Learn Regular Expressions in 20 Minutes

By Martin Angelov


You run into a problem and decide to use a regular expression. Now you have two problems. Or at least this is how the saying goes. Regular expressions are a powerful tool that skillful coders leave as a last resort, but when they do use it, they strike terror in the hearts of their enemies (and colleagues).

Regular expressions (or regex-es, as is the correct term for what we use in programming languages today) are specialized languages for defining pattern matching rules for text. They have their own grammar and syntax rules, which every beginner gets wrong. But you don’t have to! Here is what you need to know:

1. Matching a single character

Every programming language has a way of defining and using regular expressions. They have some differences, but the basics which are covered in this article should work anywhere. The examples here are written in JavaScript, so that you can try them out in your browser.

The most basic regexes are those that match a single character. Here are the rules:

  • The dot (.) matches any character. If you want to match the dot as a character, escape it like this: .
  • A question mark (?) means that the preceding character is optional. If you want to match an actual question mark, escape it: ?

You can play with our editor below. Clicking the Run button will execute your code.

(Play with our code editor on Tutorialzine.com)

2. Matching a character of a set

Building up from the previous example, we can write regexes that match only certain character by using sets:

  • A set is one or more characters enclosed in brackets [abc]. It matches only one of those characters – in this example only a, b or c. You can negate a set with ^. [^abc] will match any character that is not a, b or c. You can also specify a range [0-9], [a-z], which will match everything in the range.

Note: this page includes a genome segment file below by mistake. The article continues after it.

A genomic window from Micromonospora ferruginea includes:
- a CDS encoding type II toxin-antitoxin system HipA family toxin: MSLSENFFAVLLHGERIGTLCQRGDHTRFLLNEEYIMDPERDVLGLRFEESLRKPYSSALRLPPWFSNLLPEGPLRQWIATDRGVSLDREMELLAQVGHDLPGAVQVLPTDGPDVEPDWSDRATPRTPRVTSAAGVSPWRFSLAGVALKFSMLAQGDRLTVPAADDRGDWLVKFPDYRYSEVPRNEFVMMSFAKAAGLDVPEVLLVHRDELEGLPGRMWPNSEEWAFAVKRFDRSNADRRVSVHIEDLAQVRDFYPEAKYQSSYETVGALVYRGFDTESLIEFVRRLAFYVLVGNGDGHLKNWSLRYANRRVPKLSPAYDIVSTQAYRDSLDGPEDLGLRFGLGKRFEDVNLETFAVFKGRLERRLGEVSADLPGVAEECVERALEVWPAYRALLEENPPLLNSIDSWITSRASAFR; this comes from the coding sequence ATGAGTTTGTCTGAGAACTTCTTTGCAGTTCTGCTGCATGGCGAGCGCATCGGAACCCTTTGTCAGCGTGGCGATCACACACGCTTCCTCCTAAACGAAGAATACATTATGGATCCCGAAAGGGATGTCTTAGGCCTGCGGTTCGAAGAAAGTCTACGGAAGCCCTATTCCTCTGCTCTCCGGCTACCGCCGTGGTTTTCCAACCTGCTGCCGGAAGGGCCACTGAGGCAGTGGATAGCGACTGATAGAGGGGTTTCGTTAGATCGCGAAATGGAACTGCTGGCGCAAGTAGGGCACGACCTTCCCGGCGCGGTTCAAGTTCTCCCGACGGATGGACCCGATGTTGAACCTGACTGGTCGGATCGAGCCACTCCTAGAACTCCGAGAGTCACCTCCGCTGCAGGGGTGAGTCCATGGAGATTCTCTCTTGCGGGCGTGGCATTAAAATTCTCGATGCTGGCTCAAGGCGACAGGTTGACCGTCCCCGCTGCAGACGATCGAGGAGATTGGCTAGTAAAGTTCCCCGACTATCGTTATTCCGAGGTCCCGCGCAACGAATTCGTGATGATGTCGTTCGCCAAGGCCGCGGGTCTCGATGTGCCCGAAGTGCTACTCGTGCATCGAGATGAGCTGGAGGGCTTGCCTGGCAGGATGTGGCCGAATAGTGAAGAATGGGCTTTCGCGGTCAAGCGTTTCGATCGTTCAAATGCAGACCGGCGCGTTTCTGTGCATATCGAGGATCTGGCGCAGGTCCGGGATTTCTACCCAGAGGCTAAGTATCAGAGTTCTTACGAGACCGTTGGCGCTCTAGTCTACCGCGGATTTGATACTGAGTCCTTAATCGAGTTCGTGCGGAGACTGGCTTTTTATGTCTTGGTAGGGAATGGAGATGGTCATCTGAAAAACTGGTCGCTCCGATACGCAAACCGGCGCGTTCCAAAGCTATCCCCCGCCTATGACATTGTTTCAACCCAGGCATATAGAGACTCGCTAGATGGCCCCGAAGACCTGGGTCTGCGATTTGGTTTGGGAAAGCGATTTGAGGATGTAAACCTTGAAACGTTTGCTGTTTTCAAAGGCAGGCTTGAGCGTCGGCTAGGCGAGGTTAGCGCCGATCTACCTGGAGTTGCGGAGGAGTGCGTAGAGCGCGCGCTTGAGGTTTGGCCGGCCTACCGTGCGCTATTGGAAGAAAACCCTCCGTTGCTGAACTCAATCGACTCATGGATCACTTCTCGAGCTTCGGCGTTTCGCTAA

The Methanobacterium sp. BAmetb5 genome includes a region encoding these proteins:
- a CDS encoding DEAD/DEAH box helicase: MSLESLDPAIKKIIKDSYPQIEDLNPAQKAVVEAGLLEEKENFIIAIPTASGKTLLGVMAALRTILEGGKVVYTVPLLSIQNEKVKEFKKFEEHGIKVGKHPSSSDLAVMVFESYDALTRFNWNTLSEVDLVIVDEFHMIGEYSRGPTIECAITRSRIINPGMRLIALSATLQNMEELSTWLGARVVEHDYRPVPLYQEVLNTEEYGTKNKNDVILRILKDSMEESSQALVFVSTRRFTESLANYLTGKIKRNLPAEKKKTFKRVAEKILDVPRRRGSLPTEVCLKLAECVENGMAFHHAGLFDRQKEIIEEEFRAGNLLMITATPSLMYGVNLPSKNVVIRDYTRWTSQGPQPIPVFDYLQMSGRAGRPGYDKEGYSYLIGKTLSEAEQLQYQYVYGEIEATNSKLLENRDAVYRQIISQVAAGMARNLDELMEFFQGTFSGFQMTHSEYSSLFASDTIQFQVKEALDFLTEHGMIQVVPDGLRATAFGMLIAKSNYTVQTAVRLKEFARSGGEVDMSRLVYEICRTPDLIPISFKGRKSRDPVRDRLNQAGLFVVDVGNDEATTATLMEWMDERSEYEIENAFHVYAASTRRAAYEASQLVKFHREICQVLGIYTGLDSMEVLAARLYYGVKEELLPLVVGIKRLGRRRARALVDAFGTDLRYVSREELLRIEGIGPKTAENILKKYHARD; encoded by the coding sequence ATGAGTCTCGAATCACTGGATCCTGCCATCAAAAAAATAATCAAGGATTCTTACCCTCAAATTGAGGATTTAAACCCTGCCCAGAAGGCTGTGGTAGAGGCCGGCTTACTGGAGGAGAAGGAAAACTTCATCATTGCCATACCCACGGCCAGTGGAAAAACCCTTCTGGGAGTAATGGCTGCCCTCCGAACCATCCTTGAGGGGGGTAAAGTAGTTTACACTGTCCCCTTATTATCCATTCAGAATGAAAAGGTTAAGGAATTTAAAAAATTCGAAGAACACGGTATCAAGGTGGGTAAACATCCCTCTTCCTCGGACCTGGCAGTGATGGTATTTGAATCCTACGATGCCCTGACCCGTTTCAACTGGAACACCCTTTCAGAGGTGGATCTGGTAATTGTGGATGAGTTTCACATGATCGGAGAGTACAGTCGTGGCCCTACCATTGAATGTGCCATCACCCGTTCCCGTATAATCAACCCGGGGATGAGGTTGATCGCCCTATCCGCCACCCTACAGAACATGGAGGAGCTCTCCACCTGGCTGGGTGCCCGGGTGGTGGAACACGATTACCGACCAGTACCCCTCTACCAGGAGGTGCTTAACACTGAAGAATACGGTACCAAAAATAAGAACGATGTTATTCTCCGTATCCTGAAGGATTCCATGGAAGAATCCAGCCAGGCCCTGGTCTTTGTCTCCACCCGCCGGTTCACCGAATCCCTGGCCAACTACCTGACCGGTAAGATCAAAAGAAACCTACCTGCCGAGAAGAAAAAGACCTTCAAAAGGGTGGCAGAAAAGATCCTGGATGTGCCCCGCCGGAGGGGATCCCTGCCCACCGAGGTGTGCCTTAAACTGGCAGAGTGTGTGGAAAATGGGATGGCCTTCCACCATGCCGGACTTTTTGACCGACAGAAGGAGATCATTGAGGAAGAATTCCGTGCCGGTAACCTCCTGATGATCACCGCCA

• There are built-in sets that make writing regexes easier (they are called shorthand). Instead of [0-9] you can write d and for [^0-9] you can write D. There are also sets for word characters (a through z with digits and underscore) – w and W, and spaces (including tabs and new lines) – s and S.

This example will makes things clearer:

(Play with our code editor on Tutorialzine.com)

3. Matching words

Most of the time, you will want to match entire words, instead of single characters. This is done by using modifiers which repeat a character or a character set. These are:

  • +, which repeats the preceding character or set one or more times
  • *, which repeats the preceding character or set zero or more times
  • {x} for an exact number of repetitions, {x,y} for varying number of repetitions (where x and y are numbers)

Also, there is the special b pattern which matches the boundaries at the ends of words (not a real symbol).

(Play with our code editor on Tutorialzine.com)

4. Matching/validating entire lines

In JavaScript, this is the type of patterns you would use to validate user input from text fields. It is just a ordinary regex, but anchored to the start and end of the text using ^ (start of line), $ (end of line) expressions. This will make sure that the pattern that you write spans the entire length of the text, and doesn’t only match a part of it.

Also, in this case we use the test() method of the regex object, which returns either true or false if the regex matches the string.

(Play with our code editor on Tutorialzine.com)

5. Search and replace

Another common task that often calls for the use of regular expressions is searching and replacing text. There are two basic ideas here:

  • A group is a set of patterns enclosed in braces (). Each group collects the text that was matched by the patterns inside it. The text matched by each group can be addressed later with indexes prefixed with dollar signs (starting from $1 for the first group).
  • Each group is available in the pattern itself as a back reference – backward slash followed by the group index, starting from 1 (see the example below). This is only rarely used, so you can blissfully forget about this feature.

(Play with our code editor on Tutorialzine.com)

Resources and further reading

And this concludes our quick overview! If you learn what was presented in this article, you will be well prepared to solve 80% of the problems that involve regexes. For the other 20%, try these tools and resources:

Source:: Tutorialzine.com